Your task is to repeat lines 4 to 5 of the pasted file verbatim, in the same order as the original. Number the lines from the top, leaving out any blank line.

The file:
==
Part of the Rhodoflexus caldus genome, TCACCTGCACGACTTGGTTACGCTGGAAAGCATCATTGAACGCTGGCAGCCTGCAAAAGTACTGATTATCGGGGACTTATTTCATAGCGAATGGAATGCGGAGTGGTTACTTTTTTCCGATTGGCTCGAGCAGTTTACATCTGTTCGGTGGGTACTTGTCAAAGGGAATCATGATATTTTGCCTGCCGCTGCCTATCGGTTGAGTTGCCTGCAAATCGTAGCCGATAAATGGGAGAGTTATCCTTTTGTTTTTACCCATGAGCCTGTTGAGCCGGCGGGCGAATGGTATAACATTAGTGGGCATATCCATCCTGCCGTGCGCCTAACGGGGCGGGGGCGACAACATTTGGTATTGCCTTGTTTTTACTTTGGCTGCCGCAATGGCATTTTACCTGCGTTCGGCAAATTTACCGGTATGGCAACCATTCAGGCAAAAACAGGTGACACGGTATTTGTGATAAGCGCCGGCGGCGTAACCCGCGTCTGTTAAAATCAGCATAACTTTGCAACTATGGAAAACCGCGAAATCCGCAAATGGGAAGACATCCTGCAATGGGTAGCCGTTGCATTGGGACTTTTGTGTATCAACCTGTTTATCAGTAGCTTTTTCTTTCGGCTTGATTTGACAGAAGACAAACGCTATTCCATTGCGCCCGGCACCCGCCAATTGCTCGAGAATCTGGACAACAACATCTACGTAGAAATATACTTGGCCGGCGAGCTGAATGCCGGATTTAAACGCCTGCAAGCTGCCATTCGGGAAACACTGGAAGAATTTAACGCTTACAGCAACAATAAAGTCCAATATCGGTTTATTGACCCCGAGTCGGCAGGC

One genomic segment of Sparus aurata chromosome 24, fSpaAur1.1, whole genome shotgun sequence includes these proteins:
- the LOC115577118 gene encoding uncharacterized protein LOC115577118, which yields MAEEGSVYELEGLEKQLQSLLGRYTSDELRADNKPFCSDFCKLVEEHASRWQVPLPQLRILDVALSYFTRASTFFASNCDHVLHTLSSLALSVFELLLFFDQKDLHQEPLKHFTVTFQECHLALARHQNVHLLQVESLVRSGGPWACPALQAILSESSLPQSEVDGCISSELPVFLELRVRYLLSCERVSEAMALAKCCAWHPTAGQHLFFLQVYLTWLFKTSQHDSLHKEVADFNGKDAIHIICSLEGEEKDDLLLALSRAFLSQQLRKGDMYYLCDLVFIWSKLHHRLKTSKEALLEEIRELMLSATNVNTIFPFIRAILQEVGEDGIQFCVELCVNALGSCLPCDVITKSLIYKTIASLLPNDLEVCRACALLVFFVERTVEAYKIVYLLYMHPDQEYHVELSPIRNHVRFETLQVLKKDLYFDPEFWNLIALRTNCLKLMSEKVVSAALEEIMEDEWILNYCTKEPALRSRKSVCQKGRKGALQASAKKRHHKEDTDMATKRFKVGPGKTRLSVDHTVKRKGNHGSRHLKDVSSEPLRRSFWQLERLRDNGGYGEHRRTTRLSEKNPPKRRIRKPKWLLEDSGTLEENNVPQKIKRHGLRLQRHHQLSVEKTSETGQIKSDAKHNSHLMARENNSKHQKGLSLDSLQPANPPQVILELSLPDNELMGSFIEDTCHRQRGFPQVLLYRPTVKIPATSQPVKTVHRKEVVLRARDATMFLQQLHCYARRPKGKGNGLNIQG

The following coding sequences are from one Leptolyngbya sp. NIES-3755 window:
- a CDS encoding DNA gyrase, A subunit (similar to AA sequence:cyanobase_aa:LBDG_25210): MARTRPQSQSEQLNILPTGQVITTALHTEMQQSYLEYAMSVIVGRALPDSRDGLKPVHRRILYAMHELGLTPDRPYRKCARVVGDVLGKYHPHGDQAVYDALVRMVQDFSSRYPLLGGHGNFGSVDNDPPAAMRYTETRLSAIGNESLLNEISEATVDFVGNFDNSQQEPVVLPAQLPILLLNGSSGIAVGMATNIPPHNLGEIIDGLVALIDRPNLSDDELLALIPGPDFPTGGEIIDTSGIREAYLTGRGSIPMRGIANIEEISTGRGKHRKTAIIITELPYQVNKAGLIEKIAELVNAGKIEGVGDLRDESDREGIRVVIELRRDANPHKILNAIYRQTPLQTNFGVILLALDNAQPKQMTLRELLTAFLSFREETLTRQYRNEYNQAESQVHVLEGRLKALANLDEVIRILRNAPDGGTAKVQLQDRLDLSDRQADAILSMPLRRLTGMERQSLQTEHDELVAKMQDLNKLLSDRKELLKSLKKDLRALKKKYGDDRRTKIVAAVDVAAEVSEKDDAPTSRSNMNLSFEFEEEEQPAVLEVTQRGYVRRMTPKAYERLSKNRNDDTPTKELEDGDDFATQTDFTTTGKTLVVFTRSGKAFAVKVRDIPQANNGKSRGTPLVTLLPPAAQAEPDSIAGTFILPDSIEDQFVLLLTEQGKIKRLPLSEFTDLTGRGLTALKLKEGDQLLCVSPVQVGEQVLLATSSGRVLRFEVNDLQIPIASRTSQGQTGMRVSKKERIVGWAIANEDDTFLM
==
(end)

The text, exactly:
The following coding sequences are from one Leptolyngbya sp. NIES-3755 window:
- a CDS encoding DNA gyrase, A subunit (similar to AA sequence:cyanobase_aa:LBDG_25210): MARTRPQSQSEQLNILPTGQVITTALHTEMQQSYLEYAMSVIVGRALPDSRDGLKPVHRRILYAMHELGLTPDRPYRKCARVVGDVLGKYHPHGDQAVYDALVRMVQDFSSRYPLLGGHGNFGSVDNDPPAAMRYTETRLSAIGNESLLNEISEATVDFVGNFDNSQQEPVVLPAQLPILLLNGSSGIAVGMATNIPPHNLGEIIDGLVALIDRPNLSDDELLALIPGPDFPTGGEIIDTSGIREAYLTGRGSIPMRGIANIEEISTGRGKHRKTAIIITELPYQVNKAGLIEKIAELVNAGKIEGVGDLRDESDREGIRVVIELRRDANPHKILNAIYRQTPLQTNFGVILLALDNAQPKQMTLRELLTAFLSFREETLTRQYRNEYNQAESQVHVLEGRLKALANLDEVIRILRNAPDGGTAKVQLQDRLDLSDRQADAILSMPLRRLTGMERQSLQTEHDELVAKMQDLNKLLSDRKELLKSLKKDLRALKKKYGDDRRTKIVAAVDVAAEVSEKDDAPTSRSNMNLSFEFEEEEQPAVLEVTQRGYVRRMTPKAYERLSKNRNDDTPTKELEDGDDFATQTDFTTTGKTLVVFTRSGKAFAVKVRDIPQANNGKSRGTPLVTLLPPAAQAEPDSIAGTFILPDSIEDQFVLLLTEQGKIKRLPLSEFTDLTGRGLTALKLKEGDQLLCVSPVQVGEQVLLATSSGRVLRFEVNDLQIPIASRTSQGQTGMRVSKKERIVGWAIANEDDTFLM